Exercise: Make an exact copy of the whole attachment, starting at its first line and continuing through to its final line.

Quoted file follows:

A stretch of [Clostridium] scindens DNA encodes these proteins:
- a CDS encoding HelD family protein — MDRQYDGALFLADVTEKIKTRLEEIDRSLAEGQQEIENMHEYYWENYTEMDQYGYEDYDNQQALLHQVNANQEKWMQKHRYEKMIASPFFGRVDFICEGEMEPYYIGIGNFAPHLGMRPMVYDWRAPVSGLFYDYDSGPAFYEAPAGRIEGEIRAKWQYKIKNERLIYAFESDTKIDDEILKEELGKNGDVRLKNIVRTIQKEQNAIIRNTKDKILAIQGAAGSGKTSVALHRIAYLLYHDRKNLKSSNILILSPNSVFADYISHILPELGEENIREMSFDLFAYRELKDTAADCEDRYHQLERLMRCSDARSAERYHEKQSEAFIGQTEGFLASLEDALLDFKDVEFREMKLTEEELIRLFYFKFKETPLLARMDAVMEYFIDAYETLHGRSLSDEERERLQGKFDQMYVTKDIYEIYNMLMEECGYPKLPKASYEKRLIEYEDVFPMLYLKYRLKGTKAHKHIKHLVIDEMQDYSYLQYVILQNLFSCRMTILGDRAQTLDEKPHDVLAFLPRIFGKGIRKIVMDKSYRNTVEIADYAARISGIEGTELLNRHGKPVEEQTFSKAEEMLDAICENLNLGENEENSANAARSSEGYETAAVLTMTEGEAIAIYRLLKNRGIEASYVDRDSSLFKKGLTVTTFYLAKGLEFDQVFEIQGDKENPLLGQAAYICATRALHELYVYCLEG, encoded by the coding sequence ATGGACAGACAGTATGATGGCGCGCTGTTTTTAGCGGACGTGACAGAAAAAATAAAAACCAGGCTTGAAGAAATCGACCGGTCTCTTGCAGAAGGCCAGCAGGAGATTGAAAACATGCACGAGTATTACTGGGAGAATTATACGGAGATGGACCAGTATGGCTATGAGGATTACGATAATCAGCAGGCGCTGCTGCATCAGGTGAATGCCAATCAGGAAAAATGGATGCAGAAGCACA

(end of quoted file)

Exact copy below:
A stretch of [Clostridium] scindens DNA encodes these proteins:
- a CDS encoding HelD family protein — MDRQYDGALFLADVTEKIKTRLEEIDRSLAEGQQEIENMHEYYWENYTEMDQYGYEDYDNQQALLHQVNANQEKWMQKHRYEKMIASPFFGRVDFICEGEMEPYYIGIGNFAPHLGMRPMVYDWRAPVSGLFYDYDSGPAFYEAPAGRIEGEIRAKWQYKIKNERLIYAFESDTKIDDEILKEELGKNGDVRLKNIVRTIQKEQNAIIRNTKDKILAIQGAAGSGKTSVALHRIAYLLYHDRKNLKSSNILILSPNSVFADYISHILPELGEENIREMSFDLFAYRELKDTAADCEDRYHQLERLMRCSDARSAERYHEKQSEAFIGQTEGFLASLEDALLDFKDVEFREMKLTEEELIRLFYFKFKETPLLARMDAVMEYFIDAYETLHGRSLSDEERERLQGKFDQMYVTKDIYEIYNMLMEECGYPKLPKASYEKRLIEYEDVFPMLYLKYRLKGTKAHKHIKHLVIDEMQDYSYLQYVILQNLFSCRMTILGDRAQTLDEKPHDVLAFLPRIFGKGIRKIVMDKSYRNTVEIADYAARISGIEGTELLNRHGKPVEEQTFSKAEEMLDAICENLNLGENEENSANAARSSEGYETAAVLTMTEGEAIAIYRLLKNRGIEASYVDRDSSLFKKGLTVTTFYLAKGLEFDQVFEIQGDKENPLLGQAAYICATRALHELYVYCLEG, encoded by the coding sequence ATGGACAGACAGTATGATGGCGCGCTGTTTTTAGCGGACGTGACAGAAAAAATAAAAACCAGGCTTGAAGAAATCGACCGGTCTCTTGCAGAAGGCCAGCAGGAGATTGAAAACATGCACGAGTATTACTGGGAGAATTATACGGAGATGGACCAGTATGGCTATGAGGATTACGATAATCAGCAGGCGCTGCTGCATCAGGTGAATGCCAATCAGGAAAAATGGATGCAGAAGCACA